Originally formulated by federal courts as general common law under Swift v. Tyson (1842) 41 U.S. 1, the doctrine survived Erie R. Co. v. Tompkins (1938) 304 U.S. 64, as part of the federal common law. Its application expanding with the scope of federal regulation, the doctrine applies to the states and to suits filed in state courts. (E.g., New York, N.H. & H.R. Co. v. Nothnagle (1953) 346 U.S. 128, 131-136; Adams Express Co. v. Croninger (1913) 226 U.S. 491, 505-506; Hart v. Pennsylvania Railroad Co. (1884) 112 U.S. 331, 337-338; Read-Rite Corp. v. Burlington Air Express, Ltd., supra, 186 F.3d 1190, 1195-1196; Moore, The Law of Carriers (1906) Limitation of Liability, pp. 356, 360; Ray, Negligence of Imposed Duties, Carriers of Freight (1895) § 52, pp. 208-209.)
The ADA left in place a savings clause providing: “Nothing in this chapter shall in any way abridge or alter the remedies now existing at common law or by statute, but the provisions of this chapter are in addition to such remedies.” (49 U.S.C.App., former § 1506 (Pub.L. 85-726 (Aug. 23, 1958) 72 Stat. 798), current version at 49 U.S.C. § 40120, subd. (c).) Courts have construed this provision as permitting continued application of the released value doctrine to non-routine breach of contract actions subsequent to the ADA and Wolens. (E.g., Read-Rite Corp. v. Burlington Air Express, Ltd., supra, 186 F.3d 1190, 1195-1197; Sam L. Majors Jewelers v. ABX, Inc. (5th Cir.1997) 117 F.3d 922, 928-931; First Pennsylvania Bank v. Eastern Airlines, Inc. (3d Cir.1984) 731 F.2d 1113, 1122; King Jewelry, Inc. v. Federal Exp. Corp., supra, 166 F.Supp.2d 1280, 1283; Welliver v. Federal Exp. Corp. (S.D.N.Y.1990) 737 F.Supp. 205, 207.) [FN7]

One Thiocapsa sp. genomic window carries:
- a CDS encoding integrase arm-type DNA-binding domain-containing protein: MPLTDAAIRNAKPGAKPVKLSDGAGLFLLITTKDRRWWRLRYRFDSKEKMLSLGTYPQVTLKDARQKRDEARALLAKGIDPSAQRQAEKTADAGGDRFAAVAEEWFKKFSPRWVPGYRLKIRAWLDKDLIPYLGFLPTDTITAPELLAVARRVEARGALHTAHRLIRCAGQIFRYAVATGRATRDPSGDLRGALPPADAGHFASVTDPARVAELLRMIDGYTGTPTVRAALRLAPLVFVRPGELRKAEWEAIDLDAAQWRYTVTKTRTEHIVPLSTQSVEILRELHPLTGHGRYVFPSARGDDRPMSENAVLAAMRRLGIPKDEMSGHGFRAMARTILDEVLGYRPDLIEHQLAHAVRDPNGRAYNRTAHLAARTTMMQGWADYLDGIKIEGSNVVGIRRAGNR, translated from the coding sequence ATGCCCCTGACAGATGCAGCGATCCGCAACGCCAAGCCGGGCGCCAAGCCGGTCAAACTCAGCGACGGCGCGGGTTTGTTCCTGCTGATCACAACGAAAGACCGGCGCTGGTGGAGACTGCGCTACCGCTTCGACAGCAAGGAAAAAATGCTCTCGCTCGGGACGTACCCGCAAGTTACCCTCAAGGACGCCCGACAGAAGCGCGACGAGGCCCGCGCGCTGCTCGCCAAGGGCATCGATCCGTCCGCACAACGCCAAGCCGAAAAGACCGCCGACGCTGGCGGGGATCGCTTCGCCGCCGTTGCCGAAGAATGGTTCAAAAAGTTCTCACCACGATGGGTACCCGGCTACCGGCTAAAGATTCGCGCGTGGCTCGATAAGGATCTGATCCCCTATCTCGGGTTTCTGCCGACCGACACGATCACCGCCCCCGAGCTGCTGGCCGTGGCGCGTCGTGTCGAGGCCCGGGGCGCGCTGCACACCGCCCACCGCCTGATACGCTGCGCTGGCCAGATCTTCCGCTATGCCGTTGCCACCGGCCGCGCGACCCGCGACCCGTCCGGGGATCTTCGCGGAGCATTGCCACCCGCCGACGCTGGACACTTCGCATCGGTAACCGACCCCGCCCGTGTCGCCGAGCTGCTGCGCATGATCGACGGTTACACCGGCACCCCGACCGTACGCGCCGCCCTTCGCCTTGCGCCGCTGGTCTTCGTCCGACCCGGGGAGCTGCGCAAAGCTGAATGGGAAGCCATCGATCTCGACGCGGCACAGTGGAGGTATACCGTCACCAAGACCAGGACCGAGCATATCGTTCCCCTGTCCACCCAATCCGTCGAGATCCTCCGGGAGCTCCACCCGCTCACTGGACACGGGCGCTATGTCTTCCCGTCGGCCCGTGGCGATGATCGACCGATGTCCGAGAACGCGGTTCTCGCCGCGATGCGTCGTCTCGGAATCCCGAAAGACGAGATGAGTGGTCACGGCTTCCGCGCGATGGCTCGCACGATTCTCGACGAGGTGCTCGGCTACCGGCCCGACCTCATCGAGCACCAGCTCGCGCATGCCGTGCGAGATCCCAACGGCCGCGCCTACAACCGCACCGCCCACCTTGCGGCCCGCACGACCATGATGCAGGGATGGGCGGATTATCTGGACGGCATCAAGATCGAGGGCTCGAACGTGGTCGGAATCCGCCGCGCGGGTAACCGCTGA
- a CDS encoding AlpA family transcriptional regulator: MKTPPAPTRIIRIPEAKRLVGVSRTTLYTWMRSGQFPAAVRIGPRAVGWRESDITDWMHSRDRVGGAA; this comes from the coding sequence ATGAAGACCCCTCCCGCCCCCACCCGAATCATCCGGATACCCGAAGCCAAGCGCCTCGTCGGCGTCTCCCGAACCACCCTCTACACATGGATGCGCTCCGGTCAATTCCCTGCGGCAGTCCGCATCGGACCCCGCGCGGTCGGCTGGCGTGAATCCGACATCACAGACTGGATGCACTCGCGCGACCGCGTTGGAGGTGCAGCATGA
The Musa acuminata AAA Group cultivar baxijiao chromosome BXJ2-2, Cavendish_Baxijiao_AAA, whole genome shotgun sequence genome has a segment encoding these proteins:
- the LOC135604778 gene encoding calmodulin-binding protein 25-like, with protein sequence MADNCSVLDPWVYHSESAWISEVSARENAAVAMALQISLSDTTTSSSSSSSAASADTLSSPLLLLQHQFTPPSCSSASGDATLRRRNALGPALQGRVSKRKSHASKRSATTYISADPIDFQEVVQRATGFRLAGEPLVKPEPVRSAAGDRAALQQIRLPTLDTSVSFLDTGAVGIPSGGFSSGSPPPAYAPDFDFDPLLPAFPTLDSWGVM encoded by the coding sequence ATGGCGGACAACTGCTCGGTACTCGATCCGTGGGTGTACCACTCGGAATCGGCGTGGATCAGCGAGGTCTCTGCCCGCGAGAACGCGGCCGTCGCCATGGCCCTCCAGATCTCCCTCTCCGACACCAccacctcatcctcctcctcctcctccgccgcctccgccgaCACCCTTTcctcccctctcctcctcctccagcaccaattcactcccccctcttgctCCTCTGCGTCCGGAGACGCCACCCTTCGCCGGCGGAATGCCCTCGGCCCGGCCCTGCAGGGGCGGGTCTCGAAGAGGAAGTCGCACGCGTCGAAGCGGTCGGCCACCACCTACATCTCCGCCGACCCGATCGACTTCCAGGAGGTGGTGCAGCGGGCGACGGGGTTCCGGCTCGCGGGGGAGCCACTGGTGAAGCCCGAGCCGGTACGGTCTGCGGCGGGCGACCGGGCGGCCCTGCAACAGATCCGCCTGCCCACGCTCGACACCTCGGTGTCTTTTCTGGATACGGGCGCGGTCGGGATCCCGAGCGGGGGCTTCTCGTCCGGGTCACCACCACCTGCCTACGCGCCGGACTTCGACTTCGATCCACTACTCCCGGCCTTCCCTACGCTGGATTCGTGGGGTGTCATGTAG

FN7. California courts applied the release value doctrine prior to passage of the ADA (Donlon Bros. v. Southern Pacific Co. (1907) 151 Cal. 763, 770-775; Michalitschke v. Wells, Fargo & Co. (1897) 118 Cal. 683, 688-689; Muelder v. Western Greyhound Lines (1970) 8 Cal.App.3d 319, 324-325; see Civ.Code, § § 2176, 2178) and after (Dictor v. David & Simon, Inc., supra, 106 Cal.App.4th 238, 245-249; HIH Marine Ins. Services, Inc. v. Gateway Freight Services, supra, 96 Cal.App.4th 486, 492-494).
PSL submits that it should not be bound by the declared value figure it and Federal Express fixed in the airbill. It reasons that “Were a carrier permitted to sell such [additional] coverage yet avoid the obligation to adjust claims in good faith and still limit its liability, the declared value doctrine would become a dead letter…. Stated otherwise, if FedEx were free to commit a bad faith breach of its obligations under its declared value coverage contract, it would effectively deny its customers a fair opportunity to obtain the benefits of coverage they thought they were purchasing .” But that coverage, although long-delayed and grudgingly delivered, was not illusory. Because PSL did purchase additional “declared value” protection from Federal Express, and did ultimately receive its benefits, the liability limitation for the amount declared satisfies the released value doctrine. It is consequently valid and enforceable. (See Read-Rite Corp. v. Burlington Air Express, Ltd., supra, 186 F.3d 1190, 1198-1199.)
Confronting a situation almost identical to that endured by PSL, one federal appellate court stated: “Ordinarily, common law principles of equity leaven the law, softening its rigors so that the law’s aim of administering justice fairly is not lost. But on occasion, and this is one, the equities urge a course that the law may not take.” (Cleveland v. Beltman North American Co., Inc., supra, 30 F.3d 373, 374.) We find ourselves similarly hamstrung. Although the supremacy of federal law requires that Federal Express prevail, we cannot refrain from expressing our dismay at this result. However, the statutory command that states stay out of this field, as twice expansively construed by the United States Supreme Court, is unambiguous. So is the released value doctrine of federal common law that would in any event have to be applied and which would also absolve Federal Express from paying any more than the contractual amount it has already turned over to PSL.
The judgment is reversed. The parties shall bear their respective costs of appeal.
We concur: SEPULVEDA and RIVERA, JJ.